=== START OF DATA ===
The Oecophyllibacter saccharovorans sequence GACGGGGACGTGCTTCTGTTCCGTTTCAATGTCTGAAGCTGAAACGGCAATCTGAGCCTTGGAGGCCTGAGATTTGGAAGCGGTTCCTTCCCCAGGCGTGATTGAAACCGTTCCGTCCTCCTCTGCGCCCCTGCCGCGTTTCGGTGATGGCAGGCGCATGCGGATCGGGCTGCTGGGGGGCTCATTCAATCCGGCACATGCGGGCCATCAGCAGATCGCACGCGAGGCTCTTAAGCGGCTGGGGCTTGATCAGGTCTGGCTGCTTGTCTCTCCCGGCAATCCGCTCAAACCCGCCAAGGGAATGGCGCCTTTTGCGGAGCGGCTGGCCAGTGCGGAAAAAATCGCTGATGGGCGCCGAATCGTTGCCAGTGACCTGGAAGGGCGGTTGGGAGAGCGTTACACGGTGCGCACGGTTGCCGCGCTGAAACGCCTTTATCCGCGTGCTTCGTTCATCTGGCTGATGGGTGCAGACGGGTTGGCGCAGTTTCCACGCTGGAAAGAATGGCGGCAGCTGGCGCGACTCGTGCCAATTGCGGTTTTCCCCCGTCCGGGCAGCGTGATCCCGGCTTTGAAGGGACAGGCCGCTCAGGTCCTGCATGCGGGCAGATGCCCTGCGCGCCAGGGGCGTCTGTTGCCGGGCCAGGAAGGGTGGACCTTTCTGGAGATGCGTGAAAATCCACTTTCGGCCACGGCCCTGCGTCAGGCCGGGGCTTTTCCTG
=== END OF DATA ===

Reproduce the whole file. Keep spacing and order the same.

The Oecophyllibacter saccharovorans sequence GACGGGGACGTGCTTCTGTTCCGTTTCAATGTCTGAAGCTGAAACGGCAATCTGAGCCTTGGAGGCCTGAGATTTGGAAGCGGTTCCTTCCCCAGGCGTGATTGAAACCGTTCCGTCCTCCTCTGCGCCCCTGCCGCGTTTCGGTGATGGCAGGCGCATGCGGATCGGGCTGCTGGGGGGCTCATTCAATCCGGCACATGCGGGCCATCAGCAGATCGCACGCGAGGCTCTTAAGCGGCTGGGGCTTGATCAGGTCTGGCTGCTTGTCTCTCCCGGCAATCCGCTCAAACCCGCCAAGGGAATGGCGCCTTTTGCGGAGCGGCTGGCCAGTGCGGAAAAAATCGCTGATGGGCGCCGAATCGTTGCCAGTGACCTGGAAGGGCGGTTGGGAGAGCGTTACACGGTGCGCACGGTTGCCGCGCTGAAACGCCTTTATCCGCGTGCTTCGTTCATCTGGCTGATGGGTGCAGACGGGTTGGCGCAGTTTCCACGCTGGAAAGAATGGCGGCAGCTGGCGCGACTCGTGCCAATTGCGGTTTTCCCCCGTCCGGGCAGCGTGATCCCGGCTTTGAAGGGACAGGCCGCTCAGGTCCTGCATGCGGGCAGATGCCCTGCGCGCCAGGGGCGTCTGTTGCCGGGCCAGGAAGGGTGGACCTTTCTGGAGATGCGTGAAAATCCACTTTCGGCCACGGCCCTGCGTCAGGCCGGGGCTTTTCCTG